Not a day off since Christmas. The president deserved a real vacation — to sit on the newly screened back porch, daydream for an afternoon, then enjoy a quiet supper.

All was well ... until the phone rang that night. “Mr. President,” said Secretary of State Dean Acheson, “I have very serious news. The North Koreans have invaded South Korea.”

Harry Truman’s summer break in Independence, Mo., came to a screeching halt. Within days, he ordered American troops into the fight. The Korean War had begun.

No one should fault any president for trying to take time off. On the other hand, presidents know full well what they’ve signed up for. The Oval Office is not just a day job.

As he boarded the helicopter for Martha’s Vineyard, President Obama acknowledged that he would have to do a lot of homework during the break. After all, Iraq was melting down.

“I don’t think we’re going to solve this problem in weeks,” said President Obama. “This is going to be a long-term project.”

Bedlam in Baghdad, however, is only one of the many issues pressing on the president. Another one that requires a lot of thinking about long-term strategy is what to do about Moscow. Even if Putin doesn’t try to slice off more territory from Ukraine, another round of Russia-generated crises in that part of the world is all but inevitable.

Russian natural gas supplies still transit through Ukraine. Normally at this time of the year, Northern European nations are stockpiling energy supplies for the coming winter, which starts in October. But that’s not happening. A European fuel shortage seems inevitable — and that will lead to much nastiness. Moscow will accuse the Ukrainians of stealing gas. Kiev will blame Moscow for manufacturing the emergency.

If the White House is to help keep that crisis-in-waiting from blowing up, it must first acknowledge that Russian President Vladimir Putin is a thoroughly unreliable strategic partner, and that sanctions alone won’t get the job done.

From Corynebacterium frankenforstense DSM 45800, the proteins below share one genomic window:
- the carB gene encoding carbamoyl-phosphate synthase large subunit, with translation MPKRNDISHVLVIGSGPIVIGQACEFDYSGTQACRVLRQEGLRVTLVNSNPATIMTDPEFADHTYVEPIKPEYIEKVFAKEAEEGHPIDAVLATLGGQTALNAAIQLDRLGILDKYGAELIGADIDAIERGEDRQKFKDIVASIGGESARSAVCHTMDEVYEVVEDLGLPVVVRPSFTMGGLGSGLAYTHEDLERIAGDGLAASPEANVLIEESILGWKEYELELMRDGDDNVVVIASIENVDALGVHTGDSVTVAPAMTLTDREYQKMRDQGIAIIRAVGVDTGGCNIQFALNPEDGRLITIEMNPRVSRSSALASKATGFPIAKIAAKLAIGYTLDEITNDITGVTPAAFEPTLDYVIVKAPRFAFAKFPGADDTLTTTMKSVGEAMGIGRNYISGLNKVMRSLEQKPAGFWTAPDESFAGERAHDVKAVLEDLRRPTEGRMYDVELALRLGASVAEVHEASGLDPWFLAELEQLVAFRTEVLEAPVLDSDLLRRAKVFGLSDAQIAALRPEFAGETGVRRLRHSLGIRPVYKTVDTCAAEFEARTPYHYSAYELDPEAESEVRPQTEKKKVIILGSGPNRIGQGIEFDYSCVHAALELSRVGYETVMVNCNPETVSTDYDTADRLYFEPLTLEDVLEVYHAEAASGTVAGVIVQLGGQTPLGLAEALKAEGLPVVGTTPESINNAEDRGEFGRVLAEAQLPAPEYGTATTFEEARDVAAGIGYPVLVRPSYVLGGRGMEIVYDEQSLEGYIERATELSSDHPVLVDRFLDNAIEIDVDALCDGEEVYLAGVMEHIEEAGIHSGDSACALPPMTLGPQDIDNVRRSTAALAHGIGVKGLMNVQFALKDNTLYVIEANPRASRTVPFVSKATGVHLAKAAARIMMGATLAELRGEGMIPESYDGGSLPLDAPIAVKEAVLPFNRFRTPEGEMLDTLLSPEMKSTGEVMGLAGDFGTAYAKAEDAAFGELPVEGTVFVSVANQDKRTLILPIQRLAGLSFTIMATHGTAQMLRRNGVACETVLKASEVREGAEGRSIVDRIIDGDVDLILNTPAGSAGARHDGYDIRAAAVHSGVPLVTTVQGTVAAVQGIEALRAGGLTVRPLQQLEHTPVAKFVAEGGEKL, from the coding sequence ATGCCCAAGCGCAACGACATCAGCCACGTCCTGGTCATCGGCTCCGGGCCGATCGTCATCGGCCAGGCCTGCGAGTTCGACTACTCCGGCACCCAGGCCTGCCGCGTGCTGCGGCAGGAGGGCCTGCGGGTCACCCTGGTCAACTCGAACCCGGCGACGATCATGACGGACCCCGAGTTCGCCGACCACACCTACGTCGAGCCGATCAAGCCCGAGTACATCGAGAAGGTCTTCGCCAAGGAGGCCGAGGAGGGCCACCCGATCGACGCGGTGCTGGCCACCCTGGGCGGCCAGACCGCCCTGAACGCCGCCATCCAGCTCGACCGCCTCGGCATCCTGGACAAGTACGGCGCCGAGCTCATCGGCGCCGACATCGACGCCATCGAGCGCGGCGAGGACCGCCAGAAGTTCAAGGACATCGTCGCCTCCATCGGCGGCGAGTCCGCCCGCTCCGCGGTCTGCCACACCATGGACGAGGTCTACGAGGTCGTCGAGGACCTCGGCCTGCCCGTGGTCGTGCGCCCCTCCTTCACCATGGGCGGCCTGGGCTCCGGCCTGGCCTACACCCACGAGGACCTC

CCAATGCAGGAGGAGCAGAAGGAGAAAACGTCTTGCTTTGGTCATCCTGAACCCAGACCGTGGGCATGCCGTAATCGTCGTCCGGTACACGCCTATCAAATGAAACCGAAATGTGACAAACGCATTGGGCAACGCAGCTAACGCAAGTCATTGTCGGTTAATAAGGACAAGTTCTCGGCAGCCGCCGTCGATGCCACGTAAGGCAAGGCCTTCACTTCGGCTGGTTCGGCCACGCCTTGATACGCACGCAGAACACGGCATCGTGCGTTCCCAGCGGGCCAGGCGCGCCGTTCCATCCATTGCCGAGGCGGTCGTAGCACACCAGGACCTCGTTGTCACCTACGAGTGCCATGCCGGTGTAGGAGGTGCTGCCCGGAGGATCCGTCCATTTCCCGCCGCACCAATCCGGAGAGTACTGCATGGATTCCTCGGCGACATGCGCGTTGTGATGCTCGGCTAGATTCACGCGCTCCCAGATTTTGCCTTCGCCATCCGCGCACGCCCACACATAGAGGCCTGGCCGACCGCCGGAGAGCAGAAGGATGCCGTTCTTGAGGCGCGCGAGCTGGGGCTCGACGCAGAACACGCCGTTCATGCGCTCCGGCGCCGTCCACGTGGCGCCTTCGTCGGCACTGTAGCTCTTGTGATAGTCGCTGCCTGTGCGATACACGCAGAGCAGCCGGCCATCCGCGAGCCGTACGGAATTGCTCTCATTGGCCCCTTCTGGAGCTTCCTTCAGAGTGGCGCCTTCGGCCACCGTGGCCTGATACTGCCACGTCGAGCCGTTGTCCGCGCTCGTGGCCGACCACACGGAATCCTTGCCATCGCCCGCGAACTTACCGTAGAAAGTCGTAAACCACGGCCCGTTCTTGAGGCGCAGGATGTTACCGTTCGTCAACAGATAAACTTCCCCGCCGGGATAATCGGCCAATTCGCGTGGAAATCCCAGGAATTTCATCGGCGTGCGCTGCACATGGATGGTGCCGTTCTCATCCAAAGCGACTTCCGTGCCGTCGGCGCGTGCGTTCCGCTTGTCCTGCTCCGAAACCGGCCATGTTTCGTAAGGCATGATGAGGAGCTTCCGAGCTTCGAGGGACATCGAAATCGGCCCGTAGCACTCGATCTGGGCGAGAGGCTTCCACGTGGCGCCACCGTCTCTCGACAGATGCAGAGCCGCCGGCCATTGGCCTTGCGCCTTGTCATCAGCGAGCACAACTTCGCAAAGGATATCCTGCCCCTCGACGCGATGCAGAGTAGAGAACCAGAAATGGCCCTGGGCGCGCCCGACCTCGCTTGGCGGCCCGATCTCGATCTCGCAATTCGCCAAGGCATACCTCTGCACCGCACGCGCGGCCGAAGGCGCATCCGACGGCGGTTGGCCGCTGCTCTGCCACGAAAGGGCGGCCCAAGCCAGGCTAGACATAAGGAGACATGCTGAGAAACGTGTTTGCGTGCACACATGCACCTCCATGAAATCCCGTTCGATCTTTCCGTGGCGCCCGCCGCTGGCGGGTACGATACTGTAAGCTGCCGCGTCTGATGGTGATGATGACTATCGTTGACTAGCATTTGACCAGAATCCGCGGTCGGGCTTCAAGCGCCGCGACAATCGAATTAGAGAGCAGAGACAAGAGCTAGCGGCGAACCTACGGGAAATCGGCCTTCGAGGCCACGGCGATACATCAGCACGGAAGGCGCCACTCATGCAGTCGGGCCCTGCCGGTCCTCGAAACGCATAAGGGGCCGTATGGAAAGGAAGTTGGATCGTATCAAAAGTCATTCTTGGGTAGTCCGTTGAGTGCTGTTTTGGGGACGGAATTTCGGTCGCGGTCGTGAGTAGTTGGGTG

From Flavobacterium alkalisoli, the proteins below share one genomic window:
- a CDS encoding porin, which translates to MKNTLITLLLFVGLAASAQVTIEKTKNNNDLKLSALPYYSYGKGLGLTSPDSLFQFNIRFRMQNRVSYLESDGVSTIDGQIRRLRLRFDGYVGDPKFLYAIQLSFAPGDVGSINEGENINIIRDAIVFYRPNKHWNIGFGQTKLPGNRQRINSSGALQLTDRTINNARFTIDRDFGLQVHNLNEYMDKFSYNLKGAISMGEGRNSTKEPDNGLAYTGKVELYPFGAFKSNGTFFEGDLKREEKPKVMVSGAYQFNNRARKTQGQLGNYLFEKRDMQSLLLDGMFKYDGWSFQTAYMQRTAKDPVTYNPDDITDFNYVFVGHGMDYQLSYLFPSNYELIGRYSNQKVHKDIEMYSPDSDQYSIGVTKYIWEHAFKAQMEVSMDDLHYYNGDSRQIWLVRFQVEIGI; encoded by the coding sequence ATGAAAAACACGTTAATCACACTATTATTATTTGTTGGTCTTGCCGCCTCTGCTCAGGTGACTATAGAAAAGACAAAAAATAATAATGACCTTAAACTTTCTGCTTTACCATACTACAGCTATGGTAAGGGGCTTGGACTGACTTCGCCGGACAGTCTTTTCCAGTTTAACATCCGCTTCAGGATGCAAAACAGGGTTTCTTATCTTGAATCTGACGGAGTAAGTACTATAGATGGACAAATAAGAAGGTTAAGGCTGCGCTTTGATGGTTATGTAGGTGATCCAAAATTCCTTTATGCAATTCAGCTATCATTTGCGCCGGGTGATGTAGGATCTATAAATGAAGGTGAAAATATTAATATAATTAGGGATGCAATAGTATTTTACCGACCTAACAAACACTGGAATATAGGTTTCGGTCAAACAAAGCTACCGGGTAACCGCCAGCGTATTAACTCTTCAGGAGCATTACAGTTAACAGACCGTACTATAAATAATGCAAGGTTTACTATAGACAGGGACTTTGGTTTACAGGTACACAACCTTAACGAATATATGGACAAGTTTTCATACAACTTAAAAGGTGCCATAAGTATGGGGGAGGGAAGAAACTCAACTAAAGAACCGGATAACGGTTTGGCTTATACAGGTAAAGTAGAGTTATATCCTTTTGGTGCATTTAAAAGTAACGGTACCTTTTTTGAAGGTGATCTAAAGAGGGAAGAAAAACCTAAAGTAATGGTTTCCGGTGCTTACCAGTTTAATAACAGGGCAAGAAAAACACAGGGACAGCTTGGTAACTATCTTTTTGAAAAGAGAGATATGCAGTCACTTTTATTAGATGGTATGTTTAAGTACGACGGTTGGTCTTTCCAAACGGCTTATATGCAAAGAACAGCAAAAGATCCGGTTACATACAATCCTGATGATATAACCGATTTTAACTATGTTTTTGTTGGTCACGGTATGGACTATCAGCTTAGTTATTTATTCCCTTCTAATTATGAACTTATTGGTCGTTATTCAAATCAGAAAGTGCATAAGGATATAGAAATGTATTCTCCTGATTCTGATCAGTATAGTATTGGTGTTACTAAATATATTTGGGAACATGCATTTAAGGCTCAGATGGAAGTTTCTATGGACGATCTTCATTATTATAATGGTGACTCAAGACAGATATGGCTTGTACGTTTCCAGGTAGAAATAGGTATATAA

Naming, shaming, and punishing Putin’s pals and flunkies with sanctions have only limited effects. The Russian economy is integrated with the West, which makes imposing broad economic sanctions much like scratching an itch. The more you scratch, the more inflamed and irritated everything gets — and it cures nothing.

Before coming back from the beach, the president should put in place three pillars of a new policy. They may not resolve the crisis over the Ukraine, but they would go a long way toward putting Putin in his place and putting relations between Russia and the West on a predictable and stable course.

First, a sound strategy has to start with pushing a free-market energy policy now. For example, announcing that the United States will loosen all restrictions on natural gas exports would jolt the market and put Russia on notice that its power to bully Europe by threatening to withhold energy is on the wane.

Second, the United States needs to get back into the information war. Moscow is peddling lies to its own people, Russian-speaking populations in Western Europe, and anyone else around the world who will listen. Meanwhile, Putin is making an unprecedented effort to silence dissenting voices by placing new restrictions on Internet access in Russia. America’s voice has been muted far too long. That must change.

Third, Washington needs to make the prospect of escalating conflict far less appealing to Moscow. That means establishing a strong presence in Europe with conventional forces, a modern nuclear force, and comprehensive missile defense.

JAMES JAY CARAFANO, a Washington Examiner columnist, is vice president for defense and foreign policy studies at the Heritage Foundation.